That distinction is also a paradox for Facebook. You cannot be a supplier to everybody and simultaneously to a targeted individual as chosen by individual's inputs. Facebook tries to have both sides of a coin by allowing users maximum flexibility in content preferences and also provide that power to ad suppliers to use for precision targeting.

I also assume that the further you get from overt discrimination based on a protected class the less issue you’re likely to run into. After all, ads on sites or magazines have to be selectively run and each site or magazine has some demographic.

Added: HUD lists some advertising practices that it prohibits but obviously the smaller the scale and the grayer the intent, the less likely a complaint.

In the example, the building owner/manager isn't randomly choosing a publication to put their ad in. They are acting to discriminate against people that don't (or are merely highly unlikely to) read the magazine.

So? Are the ads in the selected publication forcefully shown to a person otherwise not choosing to read the publication or forcefully denied from a person choosing to read the publication?

Discrimination, in this regard, only occurs if somebody is made to consume or is denied content on the basis of a protected class status.

So you didn't really address it in that sense in your other comment.

I guess I don't see how ad targeting involves force either (it just happens to be effective), but whatever.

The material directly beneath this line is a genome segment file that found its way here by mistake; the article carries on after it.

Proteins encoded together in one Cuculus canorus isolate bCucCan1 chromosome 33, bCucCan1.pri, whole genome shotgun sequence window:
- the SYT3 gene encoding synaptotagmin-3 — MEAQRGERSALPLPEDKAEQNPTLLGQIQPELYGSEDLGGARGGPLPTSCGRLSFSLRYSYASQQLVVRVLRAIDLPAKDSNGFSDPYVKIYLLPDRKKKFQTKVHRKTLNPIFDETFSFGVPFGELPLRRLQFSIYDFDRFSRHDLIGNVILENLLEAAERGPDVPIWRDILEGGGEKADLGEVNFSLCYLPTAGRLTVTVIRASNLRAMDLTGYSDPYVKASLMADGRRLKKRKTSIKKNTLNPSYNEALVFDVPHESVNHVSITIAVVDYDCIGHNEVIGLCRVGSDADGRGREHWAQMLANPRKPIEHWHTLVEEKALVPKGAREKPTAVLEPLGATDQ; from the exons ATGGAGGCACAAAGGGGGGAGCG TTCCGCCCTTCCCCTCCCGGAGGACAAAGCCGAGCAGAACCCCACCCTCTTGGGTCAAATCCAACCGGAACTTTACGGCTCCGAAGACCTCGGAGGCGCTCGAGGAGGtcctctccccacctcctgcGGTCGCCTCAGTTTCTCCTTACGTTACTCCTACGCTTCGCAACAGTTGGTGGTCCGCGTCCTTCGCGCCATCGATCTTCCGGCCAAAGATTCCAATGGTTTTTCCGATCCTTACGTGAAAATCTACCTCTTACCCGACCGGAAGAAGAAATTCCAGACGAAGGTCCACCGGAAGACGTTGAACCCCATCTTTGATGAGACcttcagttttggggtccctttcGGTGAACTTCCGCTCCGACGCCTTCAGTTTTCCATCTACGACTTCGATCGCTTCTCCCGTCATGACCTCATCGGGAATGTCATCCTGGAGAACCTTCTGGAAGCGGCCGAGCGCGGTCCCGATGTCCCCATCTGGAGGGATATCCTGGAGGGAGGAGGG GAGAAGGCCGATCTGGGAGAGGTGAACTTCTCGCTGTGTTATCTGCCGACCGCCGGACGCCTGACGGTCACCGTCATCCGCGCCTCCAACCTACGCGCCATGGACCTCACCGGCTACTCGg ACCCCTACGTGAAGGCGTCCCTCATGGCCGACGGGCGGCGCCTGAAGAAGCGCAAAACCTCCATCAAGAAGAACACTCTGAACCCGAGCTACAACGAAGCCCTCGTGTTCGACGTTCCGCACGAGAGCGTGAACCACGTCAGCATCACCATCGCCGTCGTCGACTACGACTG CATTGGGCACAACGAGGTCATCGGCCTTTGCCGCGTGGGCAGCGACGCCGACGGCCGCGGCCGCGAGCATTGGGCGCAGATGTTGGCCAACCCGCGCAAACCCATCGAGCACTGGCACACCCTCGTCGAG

> It seems that as long as the housing and the ad content itself weren’t discriminatory, the law would seem to be upheld.

That's not the issue. The issue is the application of demographics filters. While most publications have a self-selecting audience, the publications themselves do not apply those kind of filters, especially with regard to showing advertising content to a subset of readers.

As you point out, Facebook targeting is not anything qualitatively new; it's the same old tools, just cheaper and more fine-grained. And the law was written to prevent those same tools from being used to discriminate.

According to Code of Federal Regulations 109, for example, your hypothetical would indeed be discriminatory (https://www.hud.gov/sites/documents/DOC_7781.PDF, search for "Selective use of advertising media or content")

Quoting the relevant section:

> The following are examples of the selective use of advertisements which may be discriminatory:

> (a) Selective geographic advertisements. Such selective use may involve the strategic placement of billboards; brochure advertisements distributed within a limited geographic area by hand or in the mail; advertising in particular geographic coverage editions of major metropolitan newspapers or in newspapers of limited circulation which are mainly advertising vehicles for reaching a particular segment of the community; or displays or announcements available only in selected sales offices.

(The rest refer to selective use of the "equal opportunity" slogan and logo, and to selective choice of human models to e.g. exclude children in housing ads.)

If a housing provider has a policy of only advertising in targeted publications, that is an issue. Same goes if it only holds for a subset of their offering (e.g. only for 'jewish neighborhoods'). However, if there is a decent enough effort to also advertise in widely read publications, there doesn't seem to be an issue.

I would say, using targeted publications 'in addition' is not an issue, but using them as the 'main avenue' is an issue.

Seems to me that the courts and the public are becoming much less tolerant of companies operating on Google scale, where most things are decided by algorithms and a human never sees it at all. This might serve as an upper bound on the size of future companies: if you might have liability for every single ad or comment you let someone post, you’re going to want human review of all that content.